[email protected] event provides opportunity for members of community and others to share personal stories


Nini Panner

Attendees were given the opportunity to write and share poems at the end of the event

Nini Panner, Reporter

CESJDS welcomed speakers from around the world this weekend to speak on resilience and their personal struggles at the [email protected] event with 150 guests virtually attending. The three hour event gave a platform for students and adults alike to share the hardships they have overcome and the lessons they learned. 

Upper School STEM Coordinator Cassandra Batson led the event with the help of the four STEM fellows: juniors Jessica Gallo, Elliot Sher and Nathan Gershengorn and senior Oren Minsk. The event featured 14 speakers from JDS, other local high schools, Minnesota, Colorado, Texas and London. 

Batson first applied to host the event in the summer of 2018, although the world has changed drastically with COVID-19 since then, causing the speakers and teachers to adapt to an online format. Batson chose the topic of resilience before anyone was aware of the uncertain times ahead; though, resilience is even more relevant for the TEDx event than anyone could have imagined. 

“The overarching goal was to give students a platform to have a voice and to make it a community event,” Batson said. “I think we do a lot of wonderful things at JDS for our students, but our students also have a lot to share with others.”

The TED talks ranged from subjects of bionic arms and 3D printing to IRONMAN competitions and Boy Scouts of America. The youngest speaker was in sixth grade and did the majority of the planning, practicing and writing of their TED talk on their own. 

“A lot of it was me just trusting the speakers, and I think they were all phenomenal,” Batson said. “I was so thankful and grateful for all the time and effort they put in.”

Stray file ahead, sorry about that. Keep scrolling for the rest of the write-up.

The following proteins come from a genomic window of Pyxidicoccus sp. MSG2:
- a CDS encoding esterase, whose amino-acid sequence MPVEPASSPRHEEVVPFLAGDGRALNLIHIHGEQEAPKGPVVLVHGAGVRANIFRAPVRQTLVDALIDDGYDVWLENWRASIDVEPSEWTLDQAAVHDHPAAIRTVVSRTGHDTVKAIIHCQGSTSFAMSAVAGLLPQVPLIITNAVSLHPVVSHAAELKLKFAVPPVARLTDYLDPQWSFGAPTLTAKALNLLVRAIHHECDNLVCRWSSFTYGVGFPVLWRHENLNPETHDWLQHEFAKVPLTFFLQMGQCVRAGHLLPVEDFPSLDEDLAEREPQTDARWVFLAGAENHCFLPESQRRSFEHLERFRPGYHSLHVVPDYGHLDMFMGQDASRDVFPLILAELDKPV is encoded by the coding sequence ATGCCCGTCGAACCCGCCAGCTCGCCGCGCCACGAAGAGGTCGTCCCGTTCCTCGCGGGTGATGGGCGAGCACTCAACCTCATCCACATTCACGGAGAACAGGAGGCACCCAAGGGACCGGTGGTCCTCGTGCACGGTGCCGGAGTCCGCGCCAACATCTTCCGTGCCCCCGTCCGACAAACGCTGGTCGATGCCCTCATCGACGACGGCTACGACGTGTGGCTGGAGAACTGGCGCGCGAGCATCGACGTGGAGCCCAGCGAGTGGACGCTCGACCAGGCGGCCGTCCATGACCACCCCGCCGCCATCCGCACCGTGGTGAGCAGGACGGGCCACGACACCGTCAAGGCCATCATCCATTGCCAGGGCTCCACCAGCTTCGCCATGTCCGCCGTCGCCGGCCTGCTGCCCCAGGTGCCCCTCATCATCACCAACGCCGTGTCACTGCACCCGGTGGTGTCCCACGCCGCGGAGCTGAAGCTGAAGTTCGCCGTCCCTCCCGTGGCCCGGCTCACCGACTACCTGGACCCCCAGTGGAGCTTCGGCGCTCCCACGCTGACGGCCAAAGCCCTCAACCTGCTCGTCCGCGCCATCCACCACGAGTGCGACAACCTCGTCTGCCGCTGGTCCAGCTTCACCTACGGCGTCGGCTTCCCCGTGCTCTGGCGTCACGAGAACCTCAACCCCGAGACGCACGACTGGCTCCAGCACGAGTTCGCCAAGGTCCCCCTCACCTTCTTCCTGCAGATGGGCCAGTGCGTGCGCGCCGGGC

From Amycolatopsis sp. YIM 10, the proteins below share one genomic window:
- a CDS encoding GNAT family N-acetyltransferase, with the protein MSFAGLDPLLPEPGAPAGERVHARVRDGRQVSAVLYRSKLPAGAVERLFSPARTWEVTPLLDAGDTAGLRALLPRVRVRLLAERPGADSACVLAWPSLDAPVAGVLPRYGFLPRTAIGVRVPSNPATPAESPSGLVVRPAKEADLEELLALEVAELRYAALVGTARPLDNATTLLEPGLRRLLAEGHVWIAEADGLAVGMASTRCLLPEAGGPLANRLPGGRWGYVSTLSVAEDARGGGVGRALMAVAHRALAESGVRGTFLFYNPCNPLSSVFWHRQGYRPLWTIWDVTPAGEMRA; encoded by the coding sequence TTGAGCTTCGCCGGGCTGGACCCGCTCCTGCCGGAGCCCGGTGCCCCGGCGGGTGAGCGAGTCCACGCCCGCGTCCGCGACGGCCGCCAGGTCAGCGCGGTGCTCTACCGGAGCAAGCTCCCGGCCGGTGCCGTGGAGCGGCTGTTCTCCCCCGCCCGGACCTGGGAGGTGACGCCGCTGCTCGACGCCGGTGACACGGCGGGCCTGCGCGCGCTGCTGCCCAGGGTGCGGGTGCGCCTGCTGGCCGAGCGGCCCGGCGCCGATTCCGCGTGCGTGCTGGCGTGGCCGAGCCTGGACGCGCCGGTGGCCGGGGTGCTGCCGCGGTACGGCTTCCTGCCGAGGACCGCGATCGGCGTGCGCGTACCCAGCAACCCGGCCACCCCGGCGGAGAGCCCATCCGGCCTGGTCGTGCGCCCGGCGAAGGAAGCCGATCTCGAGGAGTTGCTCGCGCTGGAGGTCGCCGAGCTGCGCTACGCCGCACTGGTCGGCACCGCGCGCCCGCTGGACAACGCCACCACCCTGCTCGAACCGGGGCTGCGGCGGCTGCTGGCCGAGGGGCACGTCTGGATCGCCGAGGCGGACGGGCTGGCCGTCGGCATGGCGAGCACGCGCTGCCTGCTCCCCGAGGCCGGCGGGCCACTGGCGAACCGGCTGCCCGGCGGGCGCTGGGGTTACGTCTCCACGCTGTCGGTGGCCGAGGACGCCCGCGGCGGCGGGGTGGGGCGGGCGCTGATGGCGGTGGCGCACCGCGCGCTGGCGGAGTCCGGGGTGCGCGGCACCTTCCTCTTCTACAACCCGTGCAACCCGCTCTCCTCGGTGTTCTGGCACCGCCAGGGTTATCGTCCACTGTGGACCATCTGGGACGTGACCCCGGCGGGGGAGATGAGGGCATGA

The program was organized into three sessions. The first session had five speakers: aspiring scientist Anika Chebrolu, junior Alexander Rosenberg, junior at St. Paul Academy Isabella Tunney, bionic arm tester and 3-D print expert Daniel Melville and alumnus Alexander Arking (‘18) in the first session.

Junior Adina Schwartz found the virtual format to bring many unexpected and exciting advantages to the event. 

“It’s really cool to get people from London and all across the country to come speak to us that wouldn’t usually be able to,” Schwartz said. “I think having a slideshow or video works really well and transforms and opens up the program to having a lot of new, different things.”

The second session was organized into four breakout rooms of different JDS students: junior Rebecca Safra, sixth grader Aliza Braier, freshman Sean Levitan, and junior Avigayil Fischman-Charry. An advantage of the online format is that guests could move between different virtual rooms to listen to each story and ask questions to the different students. 

Levitan spoke about mental illness and his personal experience overcoming his struggles. The months-long preparation process was all to try and impact the family, friends and guests that attended his talk. 

“I wanted people to come away feeling like they could express ideas and issues they had more easily, not only to give them the confidence to talk about those problems but to know the importance of doing it,” Levitan said. “This might help relieve a lot of stigma around mental illness.”

After a quick break, the third session returned to hear from another five speakers: junior at Montgomery Blair High School Arjun Oberoi, Senior Student Success Manager at 2U, inc. Mario Hernandez, alumna Mia Pearce, head chef and owner of Rose Ave Bakery Rose Nguyen, and eight grader Jessica Rosenberg. Everyone interpreted resilience in their own way from their own experiences. Levitan found this so inspirational because it “didn’t come from anywhere artificial,” but a genuine hope to help peoples community. 

After each individual talk, the audience was able to send in questions to be answered by the speakers. It connected the speaker and audience that is sometimes difficult online. 

To read more about each speaker you can visit the Ted website

The event ended with an opportunity for guests to write and share their own poems led by  Jessica Rosenberg. Guests could anonymously share their poems on a padlet

“Meeting and talking to people with similar issues can feel very freeing and I thought that was interesting. … It was great to listen to all these other people talk about resilience and what that meant to them,” Levitan said. “It was interesting how much of a weight was taken off my back just to talk about the issues I was dealing with.”